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Video Isolation - Mind Field (Ep 1)

TheTV.info
34:45   |   18M+ views   |   today at 13:36

Transcription

  • - Imagine being confined
  • to a 10-by-10-foot room in complete isolation.
  • No timekeeping devices, no phones, no books,
  • nothing to write on, no windows.
  • [dramatic music]
  • ♪ ♪
  • Psychologists say that fewer than three days
  • in a room like this can lead to brain damage.
  • I will be staying in this room
  • for three days.
  • ♪ ♪
  • - Clearly, he is on the border of misery.
  • [electronic music]
  • ♪ ♪
  • - Even in a city surrounded by people,
  • it's possible to feel lonely
  • or bored.
  • Your brain is like a hungry sponge.
  • It's constantly absorbing information.
  • It thrives when stimulated.
  • Between smartphones and books
  • and movies and friends and family,
  • thousands of sensations
  • are constantly going into our heads.
  • But what if it all got cut off?
  • [dramatic music]
  • ♪ ♪
  • What is boredom?
  • Well, it's believed to be an emotion
  • that's a less intense form of disgust.
  • A visual representation of emotions
  • developed by Robert Plutchik
  • shows them all on a wheel.
  • Notice that boredom shares a spoke
  • with disgust and loathing.
  • They are different intensities of the same emotion.
  • You see, boredom pushes us away from low-stimulus situations
  • because variety and stimulation
  • literally lead to neurogenesis--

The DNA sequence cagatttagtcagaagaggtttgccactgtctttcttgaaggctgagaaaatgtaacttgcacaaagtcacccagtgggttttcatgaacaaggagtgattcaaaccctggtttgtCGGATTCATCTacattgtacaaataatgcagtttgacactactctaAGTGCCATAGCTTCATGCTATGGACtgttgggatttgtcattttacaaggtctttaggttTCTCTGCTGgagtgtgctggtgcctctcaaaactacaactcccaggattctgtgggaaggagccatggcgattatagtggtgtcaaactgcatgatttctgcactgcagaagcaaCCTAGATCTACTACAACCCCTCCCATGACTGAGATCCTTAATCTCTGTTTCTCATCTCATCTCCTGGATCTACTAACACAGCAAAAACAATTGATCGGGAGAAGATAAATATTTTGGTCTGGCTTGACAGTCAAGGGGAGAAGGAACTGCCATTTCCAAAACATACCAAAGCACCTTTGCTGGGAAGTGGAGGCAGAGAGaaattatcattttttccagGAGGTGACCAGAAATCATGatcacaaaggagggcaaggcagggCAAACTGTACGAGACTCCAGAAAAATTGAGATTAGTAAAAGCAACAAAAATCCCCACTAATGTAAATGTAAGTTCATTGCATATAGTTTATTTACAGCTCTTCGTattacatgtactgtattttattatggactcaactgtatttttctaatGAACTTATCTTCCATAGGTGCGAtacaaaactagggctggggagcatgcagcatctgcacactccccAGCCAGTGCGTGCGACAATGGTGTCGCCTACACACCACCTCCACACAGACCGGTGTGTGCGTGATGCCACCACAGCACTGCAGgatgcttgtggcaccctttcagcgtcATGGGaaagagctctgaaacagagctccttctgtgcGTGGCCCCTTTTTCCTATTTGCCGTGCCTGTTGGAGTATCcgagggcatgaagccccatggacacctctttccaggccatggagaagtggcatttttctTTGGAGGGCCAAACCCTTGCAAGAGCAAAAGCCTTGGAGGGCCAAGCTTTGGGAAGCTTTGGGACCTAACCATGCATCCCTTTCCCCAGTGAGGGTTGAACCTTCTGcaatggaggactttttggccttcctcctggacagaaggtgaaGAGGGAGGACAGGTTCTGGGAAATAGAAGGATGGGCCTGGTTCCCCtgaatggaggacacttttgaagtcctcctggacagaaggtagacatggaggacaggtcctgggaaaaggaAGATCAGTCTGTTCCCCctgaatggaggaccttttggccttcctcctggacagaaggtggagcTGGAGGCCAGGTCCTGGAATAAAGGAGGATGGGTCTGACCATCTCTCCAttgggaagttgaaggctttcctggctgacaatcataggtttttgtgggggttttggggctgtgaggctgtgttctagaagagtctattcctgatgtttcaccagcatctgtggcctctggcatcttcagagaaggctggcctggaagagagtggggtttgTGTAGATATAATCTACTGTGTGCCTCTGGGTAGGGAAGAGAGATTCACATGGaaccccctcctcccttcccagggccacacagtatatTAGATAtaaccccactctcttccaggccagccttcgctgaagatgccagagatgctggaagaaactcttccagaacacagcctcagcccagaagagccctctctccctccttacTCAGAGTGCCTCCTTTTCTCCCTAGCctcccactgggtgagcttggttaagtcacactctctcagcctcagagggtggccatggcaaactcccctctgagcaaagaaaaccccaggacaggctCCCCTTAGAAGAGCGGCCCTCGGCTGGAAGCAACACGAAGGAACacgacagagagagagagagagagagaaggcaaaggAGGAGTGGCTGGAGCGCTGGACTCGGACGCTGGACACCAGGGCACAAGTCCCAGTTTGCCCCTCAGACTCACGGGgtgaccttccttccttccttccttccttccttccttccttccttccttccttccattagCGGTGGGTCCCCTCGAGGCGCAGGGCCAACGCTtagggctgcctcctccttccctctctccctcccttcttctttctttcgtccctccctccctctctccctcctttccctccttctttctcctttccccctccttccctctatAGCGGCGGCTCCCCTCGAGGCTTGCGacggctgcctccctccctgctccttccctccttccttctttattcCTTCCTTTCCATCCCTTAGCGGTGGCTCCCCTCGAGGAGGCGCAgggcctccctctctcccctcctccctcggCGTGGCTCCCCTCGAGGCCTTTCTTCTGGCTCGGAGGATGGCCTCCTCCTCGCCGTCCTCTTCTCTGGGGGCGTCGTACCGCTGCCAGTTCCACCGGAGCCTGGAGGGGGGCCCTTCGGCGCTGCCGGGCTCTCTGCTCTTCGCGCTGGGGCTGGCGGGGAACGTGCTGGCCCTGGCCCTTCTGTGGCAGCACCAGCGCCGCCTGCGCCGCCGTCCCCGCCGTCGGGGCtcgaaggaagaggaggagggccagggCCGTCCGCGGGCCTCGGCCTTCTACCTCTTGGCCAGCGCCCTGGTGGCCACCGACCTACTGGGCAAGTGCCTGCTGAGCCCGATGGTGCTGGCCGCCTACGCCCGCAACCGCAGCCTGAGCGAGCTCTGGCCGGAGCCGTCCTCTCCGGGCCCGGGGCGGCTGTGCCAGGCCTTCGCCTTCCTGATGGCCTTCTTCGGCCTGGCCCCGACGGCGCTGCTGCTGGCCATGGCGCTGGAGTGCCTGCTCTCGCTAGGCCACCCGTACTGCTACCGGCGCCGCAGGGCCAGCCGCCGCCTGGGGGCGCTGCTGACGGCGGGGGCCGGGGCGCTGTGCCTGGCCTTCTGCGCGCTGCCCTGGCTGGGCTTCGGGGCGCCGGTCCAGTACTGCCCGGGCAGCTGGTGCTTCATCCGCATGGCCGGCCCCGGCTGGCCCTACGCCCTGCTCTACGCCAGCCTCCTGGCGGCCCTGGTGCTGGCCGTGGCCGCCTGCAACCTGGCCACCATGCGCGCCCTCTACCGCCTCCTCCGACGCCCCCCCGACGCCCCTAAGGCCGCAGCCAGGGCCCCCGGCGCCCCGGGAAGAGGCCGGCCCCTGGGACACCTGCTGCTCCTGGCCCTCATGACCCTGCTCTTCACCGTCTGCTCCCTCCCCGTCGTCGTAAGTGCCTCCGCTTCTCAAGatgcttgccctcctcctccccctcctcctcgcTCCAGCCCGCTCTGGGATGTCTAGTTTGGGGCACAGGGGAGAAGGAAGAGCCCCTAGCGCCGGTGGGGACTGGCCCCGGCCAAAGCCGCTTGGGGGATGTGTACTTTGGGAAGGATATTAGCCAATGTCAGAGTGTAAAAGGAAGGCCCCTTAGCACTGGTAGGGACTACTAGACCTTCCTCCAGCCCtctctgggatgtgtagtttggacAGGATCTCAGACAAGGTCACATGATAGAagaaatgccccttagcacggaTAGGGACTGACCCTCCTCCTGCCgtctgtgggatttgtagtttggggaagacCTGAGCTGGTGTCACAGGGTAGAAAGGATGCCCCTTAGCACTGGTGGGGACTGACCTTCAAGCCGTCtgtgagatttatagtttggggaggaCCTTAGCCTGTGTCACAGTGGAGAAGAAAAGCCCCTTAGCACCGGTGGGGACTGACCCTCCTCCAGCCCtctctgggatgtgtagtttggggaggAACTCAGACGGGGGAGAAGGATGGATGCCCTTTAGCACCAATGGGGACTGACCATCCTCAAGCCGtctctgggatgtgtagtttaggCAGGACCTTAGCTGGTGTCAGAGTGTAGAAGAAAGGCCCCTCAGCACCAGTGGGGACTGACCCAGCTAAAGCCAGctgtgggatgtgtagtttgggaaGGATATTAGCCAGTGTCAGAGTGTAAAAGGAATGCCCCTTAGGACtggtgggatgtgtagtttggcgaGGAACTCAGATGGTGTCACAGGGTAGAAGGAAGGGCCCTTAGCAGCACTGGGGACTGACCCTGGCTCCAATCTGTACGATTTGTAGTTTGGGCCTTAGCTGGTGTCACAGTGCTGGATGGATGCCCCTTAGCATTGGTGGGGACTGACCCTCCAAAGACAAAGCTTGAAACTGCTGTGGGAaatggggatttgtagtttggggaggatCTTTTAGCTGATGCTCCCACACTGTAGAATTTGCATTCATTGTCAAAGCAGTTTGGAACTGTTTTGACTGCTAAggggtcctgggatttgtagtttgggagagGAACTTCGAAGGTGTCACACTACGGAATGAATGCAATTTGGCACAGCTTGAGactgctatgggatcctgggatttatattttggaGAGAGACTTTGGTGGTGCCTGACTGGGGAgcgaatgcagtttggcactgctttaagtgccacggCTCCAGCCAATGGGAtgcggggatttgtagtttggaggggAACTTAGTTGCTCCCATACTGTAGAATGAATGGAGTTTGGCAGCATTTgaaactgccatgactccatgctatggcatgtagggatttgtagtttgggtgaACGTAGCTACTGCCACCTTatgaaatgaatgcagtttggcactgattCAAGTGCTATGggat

• brain-cell growth.
  • We are here today doing what we do
  • because boredom has guided us
  • toward greater and greater challenges
  • and bigger and more complex brains.
  • So what is it like to be deprived
  • of the sensations and social interactions
  • so many of us take for granted?
  • ♪ ♪
  • A landmark study at Harvard and Virginia Universities
  • found that students prefer to experience physical pain
  • over 15 minutes of boredom.
  • To demonstrate the surprising lengths
  • people will go to to avoid boredom,
  • we brought in an unsuspecting subject
  • for what he believes to be a focus group.
  • We begin by introducing a set of stimuli,
  • one of which is very unpleasant.
  • [device buzzes] - Oh, shit.
  • - What? - Shocked the shit out of me.
  • Touch it.
  • [device buzzes] - [grunts]
  • It did shock me. - No, it didn't.
  • Did it really? - Yeah, it did.
  • - He doesn't like it. - That really shocked me.
  • - Our fake focus test continues.
  • - So let's start with the shock button.
  • Jamison, would you choose to experience this again?
  • - I don't want to do that again.
  • - Why wouldn't you?
  • - 'Cause it shocked me,
  • and I can still feel it going down my forearm.
  • - Now it's time for Jamison's true test--
  • the test of boredom.
  • - You will be in the room for 30 minutes.
  • Please remain in your chair.
  • Feel free to re-experience the electric-shock button...
  • - Okay. Okay. - Or not.
  • - All right, the moment of truth.
  • [door closes]